On the positive side, BN’s web platform is much bigger and more successful than that of Waterstones’, while the Nook, despite the tough competition it faces from the Kindle, looks to be an opportunity, particularly if it can get a piece of the growing audiobook market. Like Waterstones, Barnes & Noble has a DNA that is formidable, with many booksellers having stuck it out, even through the lean times. Many have not, of course, particularly at its head office, which after a relatively positive period under former c.e.o. William Lynch, has been in turmoil.
For Daunt the main focus will inevitably be on the bookstores, where he will want to empower booksellers to run their shops in the manner of how Waterstones operates today: effectively as a series of independents, only with the buying power of a chain and the centralising brain of Daunt and his senior buyers. He will focus on merchandising, including non-book, but the drive will be on making the shops attractive to book buyers first, casual shoppers only secondarily. Daunt says he will resist closing stores, but some operate in areas, many out of town, where footfall is perhaps too diminished even for him to work his magic. Nevertheless, his commitment to having bookshops in unfashionable locations is resolute: Waterstones would be a much more profitable business today had he closed some of its underperforming shops. Instead, he has turned them around, or simply made a case that their cultural significance was more important then their contribution.
US publishers, who are said to be jubilant and “pinching themselves” with delight at the development, would be wise to be cautious. It is likely that things will get tougher before they get better. They should remember that Daunt was not an overnight success, he is thoughtful and considered, and while he will want, and should get, their support his aim will be on improving the financial performance of his business, not theirs. He, too, will have half-an-eye on the exit: not his from the US, but that of Elliott, who will likely look to float the combined group.
Publishers should also take time to understand Daunt’s singular vision. Gone will be the grand plans and corporate double-speak of the current regime, replaced instead by someone whose message will be simple, to the point, sometimes bruising, but effective.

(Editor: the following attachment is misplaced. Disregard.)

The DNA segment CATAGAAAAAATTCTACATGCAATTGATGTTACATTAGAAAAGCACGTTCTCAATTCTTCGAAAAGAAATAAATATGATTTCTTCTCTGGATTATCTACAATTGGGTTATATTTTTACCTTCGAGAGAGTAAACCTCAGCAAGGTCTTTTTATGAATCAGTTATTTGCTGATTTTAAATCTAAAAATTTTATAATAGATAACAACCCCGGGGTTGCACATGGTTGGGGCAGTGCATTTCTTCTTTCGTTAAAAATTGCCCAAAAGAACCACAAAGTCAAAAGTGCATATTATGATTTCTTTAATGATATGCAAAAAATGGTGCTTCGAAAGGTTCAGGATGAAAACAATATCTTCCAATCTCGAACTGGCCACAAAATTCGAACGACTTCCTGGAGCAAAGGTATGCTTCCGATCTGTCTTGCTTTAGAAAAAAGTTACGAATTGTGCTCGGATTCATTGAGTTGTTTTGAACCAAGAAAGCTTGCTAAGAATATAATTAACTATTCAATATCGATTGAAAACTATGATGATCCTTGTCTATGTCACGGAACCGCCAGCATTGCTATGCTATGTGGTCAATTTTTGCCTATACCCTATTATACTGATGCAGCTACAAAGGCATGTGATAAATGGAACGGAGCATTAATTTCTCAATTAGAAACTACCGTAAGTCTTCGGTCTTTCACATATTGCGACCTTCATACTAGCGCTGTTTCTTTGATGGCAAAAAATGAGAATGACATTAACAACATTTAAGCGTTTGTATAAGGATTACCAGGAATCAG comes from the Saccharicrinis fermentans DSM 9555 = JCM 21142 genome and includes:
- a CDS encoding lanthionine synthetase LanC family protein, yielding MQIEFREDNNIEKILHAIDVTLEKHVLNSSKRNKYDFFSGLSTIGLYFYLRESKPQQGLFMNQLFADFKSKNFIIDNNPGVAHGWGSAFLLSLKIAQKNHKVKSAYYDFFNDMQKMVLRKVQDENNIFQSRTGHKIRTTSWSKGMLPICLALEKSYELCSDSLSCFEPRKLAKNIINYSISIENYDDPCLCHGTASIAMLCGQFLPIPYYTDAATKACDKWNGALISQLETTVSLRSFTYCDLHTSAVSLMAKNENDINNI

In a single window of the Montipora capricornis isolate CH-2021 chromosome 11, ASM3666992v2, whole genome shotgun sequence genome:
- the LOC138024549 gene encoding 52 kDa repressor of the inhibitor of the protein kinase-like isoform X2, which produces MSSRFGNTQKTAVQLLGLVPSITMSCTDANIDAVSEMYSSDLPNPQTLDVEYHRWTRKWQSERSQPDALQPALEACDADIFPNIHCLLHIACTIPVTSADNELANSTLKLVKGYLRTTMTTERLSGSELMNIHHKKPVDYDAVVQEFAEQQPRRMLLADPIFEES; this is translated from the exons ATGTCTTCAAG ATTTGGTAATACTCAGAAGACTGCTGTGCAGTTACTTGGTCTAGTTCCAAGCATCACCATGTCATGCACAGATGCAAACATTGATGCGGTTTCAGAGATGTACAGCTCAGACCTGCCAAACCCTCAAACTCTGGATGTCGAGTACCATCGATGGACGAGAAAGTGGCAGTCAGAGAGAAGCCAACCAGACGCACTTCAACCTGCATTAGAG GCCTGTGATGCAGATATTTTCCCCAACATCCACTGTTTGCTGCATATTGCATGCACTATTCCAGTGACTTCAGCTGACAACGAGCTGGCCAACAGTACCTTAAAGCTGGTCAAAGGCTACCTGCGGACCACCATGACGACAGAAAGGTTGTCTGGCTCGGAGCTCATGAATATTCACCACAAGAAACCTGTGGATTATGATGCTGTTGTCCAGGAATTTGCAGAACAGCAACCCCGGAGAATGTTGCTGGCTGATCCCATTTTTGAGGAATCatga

Indies and Gardners adopt real-time tech to boost trade
Independent bookshops and wholesalers Gardners are adopting a real-time data technology to help book-buyers discover which physical copies are located in bookshops near them.
Real-Time Local Inventory (RTLI) from London-based tech company NearSt shows where products are stocked in high street shops in real-time, giving nearby bricks-and-mortar shops a point of advantage in the competition with online retailing.
London indie bookshop Pages of Hackney signed up to the tech last year and plans to roll it out in its new shop. “We’ve noticed people coming into the shop saying they had googled the book and had been directed to our shop as a result. It’s difficult to know how much the financial boost is but you can see the difference,” said owner Eleanor Lowenthal. “It’s the only time we have branched out on normal advertising. It’s worth the investment, just to get the new people in based on Google and them being directed to us. Once they come in once, we hope they will return.”
Explaining how RTLI works, NearSt c.e.o. and co-founder Nick Brackenbury, said: “Once an hour we get an update on what they have in stock, and at what price. We then pull other information and pull that into a feed on Google so if a customer is looking on Google, that shop will be top of their search and will tell them that for example, that book is available 2.1miles away at this shop.”
Gardners has partnered with NearSt and is using the tech from its Gardlink Stock control & Epos system to “give a boost to the high street book trade.” Nigel Wyman, head of business development (UK) at Gardners, said: “The Real-Time Local Inventory data from our Gardlink Stock control & Epos system, enables each of our customers to show their available stock in real time online without any technical know-how. It greatly encourages people who search/shop online to walk into a physical bookshop and take the book off the shelf and put money in the till. As Gardners are a Premium partner with NearSt any bookseller using our Gardlink system that signs up will also get additional benefits.”
Bookshops are “leading the charge” in the fightback against online retailers and are using technology to boost footfall, according to Brackenbury. NearSt is integrated with every major POS system in the book industry, including Bertrams, and estimate 15% of all eligible independent bookshops are now using the RTLI data.